Sarah Braker, communications manager
Will these ladies help propel Atlanta to the top of the heap? (Image: Atlanta Bicycle Chic)
We are now three months into our eight-month advanture to find the best U.S. city for an activity we like to call “everyday biking”: casual, utilitarian trips to get around town. To explore this, we found nine cities around the country willing to pick one intersection and count both the number and the ratio of skirt/dress wearing bike riders that passed by from 4:30 to 5:30 p.m. With the weather warming up we expected some pretty high numbers. We also got some surprises, including kilts, tutus and a few togas.
(The challenges will change each month. For July, participating cities will be counting people riding in Lycra or spandex.)
As in previous months, the competition was passionate and fierce, and almost everyone was dressed for success.
First, we?ll mention a few cities that seemed to skirt the issue. There were only two skirt-wearing bike riders spotted in Denver. Maybe the intersection of 15th and Glenarm just isn’t popular among those who prefer to ditch pants and shorts while riding. There were 121 other bikers spotted, so there’s still hope for Denver to score some big points in the coming months. Pittsburgh also came in low, with four skirts/dresses spotted between 4:30 and 5:30 pm at the intersection of Penn Avenue & 10th St.
Chicago saw a total of 459 people riding at the intersection of Milwaukee and Huron, and 15 of those riders were in skirts or dresses. Unlike the rest of the cities we surveyed, the weather in Chi-town did not cooperate. It was in the low 60s and drizzling during the Windy City’s count, not exactly what you would consider to be prime skirt-wearing weather.
Who knew kilts were so popular in Tucson?
So where did we see higher numbers of people riding in skirts, etc.?
Despite temperatures hovering around 100 degrees, the bike riders in Tucson came out in force for this month’s challenge. According to Kylie Walzak of the Living Streets Alliance, several participants were spotted wearing multiple layers of dresses over skirts, with tutus on top. There were even two men in kilts. ?I can’t emphasize enough how committed these folks are, given the heat.? Walzak said. Tucson came in at 226 total bicycles, 130 of which were being ridden by people wearing skirts, dresses, tutus, kilts or a combination thereof.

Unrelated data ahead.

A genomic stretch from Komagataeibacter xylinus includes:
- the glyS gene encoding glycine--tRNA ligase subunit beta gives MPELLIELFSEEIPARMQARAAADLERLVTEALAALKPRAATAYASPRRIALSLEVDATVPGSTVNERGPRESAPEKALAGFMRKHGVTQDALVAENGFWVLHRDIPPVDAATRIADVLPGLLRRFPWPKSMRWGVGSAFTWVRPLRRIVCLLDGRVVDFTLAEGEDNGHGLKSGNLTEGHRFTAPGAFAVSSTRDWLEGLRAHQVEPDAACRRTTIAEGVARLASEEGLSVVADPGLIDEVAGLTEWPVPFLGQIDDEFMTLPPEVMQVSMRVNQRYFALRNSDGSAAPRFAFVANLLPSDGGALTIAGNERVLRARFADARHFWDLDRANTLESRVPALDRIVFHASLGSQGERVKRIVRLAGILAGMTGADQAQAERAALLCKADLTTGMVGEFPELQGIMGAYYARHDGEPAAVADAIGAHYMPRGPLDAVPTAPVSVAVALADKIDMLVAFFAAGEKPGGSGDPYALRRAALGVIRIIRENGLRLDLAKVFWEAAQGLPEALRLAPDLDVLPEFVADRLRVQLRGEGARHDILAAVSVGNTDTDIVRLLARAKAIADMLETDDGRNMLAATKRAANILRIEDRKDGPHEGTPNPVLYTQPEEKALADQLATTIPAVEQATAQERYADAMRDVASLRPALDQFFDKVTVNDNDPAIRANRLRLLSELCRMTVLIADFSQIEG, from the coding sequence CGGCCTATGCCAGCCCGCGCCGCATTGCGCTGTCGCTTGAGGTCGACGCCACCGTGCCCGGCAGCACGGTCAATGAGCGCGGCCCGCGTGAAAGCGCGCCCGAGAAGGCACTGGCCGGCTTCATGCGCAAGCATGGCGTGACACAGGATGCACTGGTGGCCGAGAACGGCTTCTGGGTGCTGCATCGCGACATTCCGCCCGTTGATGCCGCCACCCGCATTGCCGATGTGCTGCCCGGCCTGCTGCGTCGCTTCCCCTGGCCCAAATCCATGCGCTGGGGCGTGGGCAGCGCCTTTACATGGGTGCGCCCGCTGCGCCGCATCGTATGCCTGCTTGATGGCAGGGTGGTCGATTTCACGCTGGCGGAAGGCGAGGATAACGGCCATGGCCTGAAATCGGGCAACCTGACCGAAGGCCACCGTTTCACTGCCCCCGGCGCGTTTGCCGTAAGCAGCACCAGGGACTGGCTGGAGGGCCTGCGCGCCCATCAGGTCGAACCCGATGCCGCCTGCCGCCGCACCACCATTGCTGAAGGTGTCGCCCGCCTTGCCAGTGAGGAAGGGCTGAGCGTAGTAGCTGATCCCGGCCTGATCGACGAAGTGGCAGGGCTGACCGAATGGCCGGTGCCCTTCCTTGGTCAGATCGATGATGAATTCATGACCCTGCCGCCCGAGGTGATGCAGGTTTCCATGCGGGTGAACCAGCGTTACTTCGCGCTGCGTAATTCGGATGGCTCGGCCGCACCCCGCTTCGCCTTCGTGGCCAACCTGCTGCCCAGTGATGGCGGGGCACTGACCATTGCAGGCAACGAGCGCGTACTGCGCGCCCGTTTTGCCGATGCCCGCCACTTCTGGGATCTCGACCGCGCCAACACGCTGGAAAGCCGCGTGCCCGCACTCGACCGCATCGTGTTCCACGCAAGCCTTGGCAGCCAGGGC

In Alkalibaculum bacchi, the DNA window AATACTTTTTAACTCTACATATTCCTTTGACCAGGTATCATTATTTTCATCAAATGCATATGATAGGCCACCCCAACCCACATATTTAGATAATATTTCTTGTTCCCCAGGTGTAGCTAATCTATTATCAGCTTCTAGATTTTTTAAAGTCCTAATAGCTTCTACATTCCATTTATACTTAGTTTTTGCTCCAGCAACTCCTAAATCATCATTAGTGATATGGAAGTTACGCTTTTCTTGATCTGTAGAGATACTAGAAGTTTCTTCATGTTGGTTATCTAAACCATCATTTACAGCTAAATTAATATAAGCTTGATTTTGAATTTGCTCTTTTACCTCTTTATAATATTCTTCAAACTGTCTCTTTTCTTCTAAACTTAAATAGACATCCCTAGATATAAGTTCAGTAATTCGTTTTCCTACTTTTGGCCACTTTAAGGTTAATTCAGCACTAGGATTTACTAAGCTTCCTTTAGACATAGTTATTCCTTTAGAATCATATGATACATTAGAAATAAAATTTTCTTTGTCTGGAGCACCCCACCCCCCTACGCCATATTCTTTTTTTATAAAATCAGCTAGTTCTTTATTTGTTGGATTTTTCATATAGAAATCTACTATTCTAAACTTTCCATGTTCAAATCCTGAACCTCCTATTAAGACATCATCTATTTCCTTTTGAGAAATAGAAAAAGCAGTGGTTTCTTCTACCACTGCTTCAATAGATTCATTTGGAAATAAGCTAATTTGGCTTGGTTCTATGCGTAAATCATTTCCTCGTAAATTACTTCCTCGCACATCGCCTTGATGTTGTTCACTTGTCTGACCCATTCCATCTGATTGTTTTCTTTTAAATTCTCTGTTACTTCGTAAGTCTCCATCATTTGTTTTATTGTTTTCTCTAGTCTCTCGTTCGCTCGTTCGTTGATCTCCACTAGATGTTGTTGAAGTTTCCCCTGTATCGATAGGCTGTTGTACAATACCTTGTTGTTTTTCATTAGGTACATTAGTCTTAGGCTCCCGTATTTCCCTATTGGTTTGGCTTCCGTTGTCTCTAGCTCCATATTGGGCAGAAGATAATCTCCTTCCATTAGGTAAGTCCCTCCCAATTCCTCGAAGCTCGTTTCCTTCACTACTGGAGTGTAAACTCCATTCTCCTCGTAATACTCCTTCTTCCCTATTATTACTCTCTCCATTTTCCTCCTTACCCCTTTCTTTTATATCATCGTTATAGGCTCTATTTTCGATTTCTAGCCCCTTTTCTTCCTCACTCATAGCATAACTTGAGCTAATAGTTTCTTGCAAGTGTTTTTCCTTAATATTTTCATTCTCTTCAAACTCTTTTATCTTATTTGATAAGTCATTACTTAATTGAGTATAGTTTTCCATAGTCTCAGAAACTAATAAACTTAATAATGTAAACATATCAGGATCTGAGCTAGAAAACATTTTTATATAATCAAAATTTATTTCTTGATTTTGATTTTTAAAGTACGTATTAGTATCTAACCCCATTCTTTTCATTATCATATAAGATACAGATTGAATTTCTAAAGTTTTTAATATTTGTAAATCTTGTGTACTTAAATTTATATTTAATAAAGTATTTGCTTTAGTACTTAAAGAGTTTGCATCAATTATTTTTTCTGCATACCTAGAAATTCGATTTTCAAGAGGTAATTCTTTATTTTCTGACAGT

Summer has also arrived in Atlanta where the temperature at count time was 93 degrees. Of the 90 bicyclists who passed by on the 10th Street protected bike lane, 23 were in skirts, including one man in a grass skirt. According to the folks at the Atlanta Bike Coalition, Atlanta’s numbers were helped out by the Heels on Wheels, a group of women who ride bikes in and around the city. That’s them in the photo at the top of the blog.
Nothing like a tutu to beat the heat in Memphis, right?
The fine people in Memphis wanted us to know that in addition to temperatures in the 90s, they also had 89% humidity during their count. But it might have been those conditions that added to their total, which came in at 29. As with past counts, Memphis and Tucson seem to be developing a real rivalry when it comes to everyday biking. But will one of them reign supreme this time around?
Moving out to the Pacific Northwest, we received counts from both Seattle and Portland. In Seattle, 504 bikes were counted at the Fremont Bridge (Albion & Freemont) and 28 people were in skirts. Portland, meanwhile, counted 20 skirt/dress wearers plus one person riding in a tutu. Carl Larson of the Bicycle Transportation Alliance noted that there were as many men riding without shirts as there were people in skirts.
Some months have seen close calls to determine the winner. This was not one of those months. If we were looking just at the sheer number of skirts and dresses observed, Tucson trounced the competition, as you can see in the chart below.
Things got a little tighter when we looked at the share of skirts and dresses among the total number of bikes. Atlanta moved ahead of Seattle and Chicago fell behind Pittsburgh. Still, Tucson maintained a comfortable lead.
Finally, we wanted to determine the overall winner. To do this, we took our two metrics (number of skirts and proportion of skirts) and graded each one on a curve. The top-scoring city in each category got 100 points and other cities got points in proportion to their own relative scores. Then we averaged the two equally-weighted scores. As you can see, Tucson once again came out on top.
Congrats to Tucson for a big win this month. And stay tuned for the rest of our challenges, which are:
July: Lycra or other spandex kits
August: kids on bikes (passengers included)
September: business attire (jackets, blouses, ties, office-friendly skirts and dresses)
Together, these counts will help us determine the champion city for “everyday biking” by the end of 2015. See you next month.